Estate Planning Experts Canberra | Farrar Gesini Dunn
What is an estate plan?
Estate planning involves the organisation of a person’s legal and financial affairs so that your assets are distributed to your intended beneficiaries in an orderly and tax-effective manner.
A properly constructed estate plan involves the integration of all your legal and financial matters.
What are the components of an estate plan?
A properly constructed estate plan involves the following:
• Will: A will is the central part of any estate plan. It sets out how you want your assets to be distributed and can be as straightforward or comprehensive a document as necessary.
• Power of Attorney: Your power of attorney operates in circumstances before death where you may be suffering from either a temporary or permanent legal disability and are unable to make decisions for yourself.
• Testamentary Trust: A testamentary trust can be used in conjunction with a will to provide for ongoing control of your assets after death. It may be used when there is a concern that the assets are at risk of dissipation through blending of families, divorce or legal proceedings involving your children.
• Superannuation: This does not form part of your estate but it should be considered as part of your estate plan. There will be some occasions where a superannuation death benefit should be paid to your estate and others where it is more beneficial for the superannuation to be paid directly to your nominees.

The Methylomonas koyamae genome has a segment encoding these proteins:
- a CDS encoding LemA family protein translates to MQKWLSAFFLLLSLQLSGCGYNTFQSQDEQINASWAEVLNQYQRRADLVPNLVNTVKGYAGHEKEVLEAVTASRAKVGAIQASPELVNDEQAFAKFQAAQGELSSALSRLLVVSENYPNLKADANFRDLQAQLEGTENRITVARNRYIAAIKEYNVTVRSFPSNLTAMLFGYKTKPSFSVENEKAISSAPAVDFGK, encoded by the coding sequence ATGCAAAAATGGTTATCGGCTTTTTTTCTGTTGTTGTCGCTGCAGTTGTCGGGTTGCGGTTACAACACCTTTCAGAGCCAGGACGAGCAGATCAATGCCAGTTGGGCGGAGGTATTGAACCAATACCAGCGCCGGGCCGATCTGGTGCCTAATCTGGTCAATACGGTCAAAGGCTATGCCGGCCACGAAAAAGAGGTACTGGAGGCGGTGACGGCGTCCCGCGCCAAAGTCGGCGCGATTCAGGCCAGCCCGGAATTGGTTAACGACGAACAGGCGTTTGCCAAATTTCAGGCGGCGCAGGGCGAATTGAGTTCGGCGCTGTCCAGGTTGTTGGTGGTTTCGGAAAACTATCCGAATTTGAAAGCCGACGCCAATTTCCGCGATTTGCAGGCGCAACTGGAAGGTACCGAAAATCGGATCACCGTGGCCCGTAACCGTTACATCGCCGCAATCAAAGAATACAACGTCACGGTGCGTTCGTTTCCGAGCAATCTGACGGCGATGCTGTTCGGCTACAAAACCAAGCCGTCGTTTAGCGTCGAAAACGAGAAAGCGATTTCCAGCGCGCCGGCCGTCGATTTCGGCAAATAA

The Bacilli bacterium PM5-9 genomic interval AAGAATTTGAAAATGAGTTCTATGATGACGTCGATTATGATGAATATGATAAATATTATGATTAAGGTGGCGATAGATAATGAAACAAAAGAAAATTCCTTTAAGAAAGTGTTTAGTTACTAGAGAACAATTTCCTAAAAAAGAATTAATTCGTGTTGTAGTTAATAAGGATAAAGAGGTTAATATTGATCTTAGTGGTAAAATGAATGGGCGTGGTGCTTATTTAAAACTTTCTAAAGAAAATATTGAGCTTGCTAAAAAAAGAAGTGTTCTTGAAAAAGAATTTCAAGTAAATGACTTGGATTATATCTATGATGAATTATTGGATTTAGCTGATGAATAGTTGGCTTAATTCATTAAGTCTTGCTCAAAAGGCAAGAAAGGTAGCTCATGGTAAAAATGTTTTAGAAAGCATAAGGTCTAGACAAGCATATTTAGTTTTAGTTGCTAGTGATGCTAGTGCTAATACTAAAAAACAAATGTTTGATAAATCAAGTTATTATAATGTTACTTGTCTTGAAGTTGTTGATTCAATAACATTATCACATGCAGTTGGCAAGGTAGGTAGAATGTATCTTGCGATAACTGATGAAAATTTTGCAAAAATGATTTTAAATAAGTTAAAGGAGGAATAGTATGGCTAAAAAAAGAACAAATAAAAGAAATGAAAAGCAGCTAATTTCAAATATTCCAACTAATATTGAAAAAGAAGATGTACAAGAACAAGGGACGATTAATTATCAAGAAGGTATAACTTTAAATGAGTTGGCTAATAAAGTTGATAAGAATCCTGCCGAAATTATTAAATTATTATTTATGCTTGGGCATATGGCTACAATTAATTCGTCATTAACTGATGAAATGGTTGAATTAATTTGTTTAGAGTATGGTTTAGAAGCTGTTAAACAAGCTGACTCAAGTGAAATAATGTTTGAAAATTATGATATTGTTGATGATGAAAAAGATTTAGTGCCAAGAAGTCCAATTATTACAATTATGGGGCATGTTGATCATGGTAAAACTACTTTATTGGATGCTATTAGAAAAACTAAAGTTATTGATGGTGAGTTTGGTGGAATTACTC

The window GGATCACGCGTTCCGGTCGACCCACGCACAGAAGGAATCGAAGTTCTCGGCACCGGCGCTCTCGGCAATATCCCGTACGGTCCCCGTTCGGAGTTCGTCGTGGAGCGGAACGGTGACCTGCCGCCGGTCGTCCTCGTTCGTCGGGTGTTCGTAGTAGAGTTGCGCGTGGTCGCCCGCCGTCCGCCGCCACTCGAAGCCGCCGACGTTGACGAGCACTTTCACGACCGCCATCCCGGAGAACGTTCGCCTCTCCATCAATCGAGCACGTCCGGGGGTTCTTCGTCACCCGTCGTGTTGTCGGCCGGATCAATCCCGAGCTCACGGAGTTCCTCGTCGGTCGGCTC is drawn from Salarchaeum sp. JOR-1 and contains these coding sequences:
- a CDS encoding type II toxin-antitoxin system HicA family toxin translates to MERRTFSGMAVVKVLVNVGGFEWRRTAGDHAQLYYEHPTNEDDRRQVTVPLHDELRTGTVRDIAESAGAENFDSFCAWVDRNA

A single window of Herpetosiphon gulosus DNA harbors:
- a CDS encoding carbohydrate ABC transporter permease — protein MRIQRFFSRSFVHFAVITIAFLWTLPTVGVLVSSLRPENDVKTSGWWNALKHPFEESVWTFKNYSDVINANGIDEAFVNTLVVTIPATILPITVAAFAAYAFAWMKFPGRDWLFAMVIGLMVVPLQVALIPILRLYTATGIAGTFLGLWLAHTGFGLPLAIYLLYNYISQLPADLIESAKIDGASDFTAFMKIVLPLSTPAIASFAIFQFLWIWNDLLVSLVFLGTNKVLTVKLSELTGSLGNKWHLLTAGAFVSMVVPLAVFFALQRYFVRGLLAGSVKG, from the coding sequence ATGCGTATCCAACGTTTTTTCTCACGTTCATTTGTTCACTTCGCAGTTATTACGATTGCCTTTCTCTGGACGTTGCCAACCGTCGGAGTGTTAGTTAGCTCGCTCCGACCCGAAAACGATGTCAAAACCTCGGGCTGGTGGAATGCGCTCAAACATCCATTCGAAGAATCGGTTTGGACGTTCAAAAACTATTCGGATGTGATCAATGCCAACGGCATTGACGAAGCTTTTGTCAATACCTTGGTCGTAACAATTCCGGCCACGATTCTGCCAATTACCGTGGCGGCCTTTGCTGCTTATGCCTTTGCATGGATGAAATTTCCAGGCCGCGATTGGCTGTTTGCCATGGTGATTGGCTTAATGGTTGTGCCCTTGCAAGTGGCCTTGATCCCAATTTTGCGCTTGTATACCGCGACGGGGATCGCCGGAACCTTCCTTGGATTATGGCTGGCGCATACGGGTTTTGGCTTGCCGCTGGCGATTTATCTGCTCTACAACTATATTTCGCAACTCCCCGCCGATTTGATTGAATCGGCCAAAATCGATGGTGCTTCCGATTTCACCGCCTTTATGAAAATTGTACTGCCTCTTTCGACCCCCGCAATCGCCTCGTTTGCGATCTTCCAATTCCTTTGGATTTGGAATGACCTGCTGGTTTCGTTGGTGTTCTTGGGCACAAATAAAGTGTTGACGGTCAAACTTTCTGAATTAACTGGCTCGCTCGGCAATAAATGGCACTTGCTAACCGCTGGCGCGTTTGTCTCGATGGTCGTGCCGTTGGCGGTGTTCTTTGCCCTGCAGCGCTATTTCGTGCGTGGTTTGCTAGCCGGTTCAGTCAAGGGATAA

• Financial Goals and Insurance: This is included for completeness so that all matters relating to your financial affairs, including insurance, are taken into account and are not forgotten.
Who is my executor?
The executor is the person who administers and carries out the terms of your will. The appointment of an executor is done as a term of your will. Your will creates a trust and your executor of the estate is the person who holds the estate in trust. That person becomes the trustee for the deceased estate trust. The executor is responsible for administering the deceased estate in the best interest of the beneficiaries of the estate.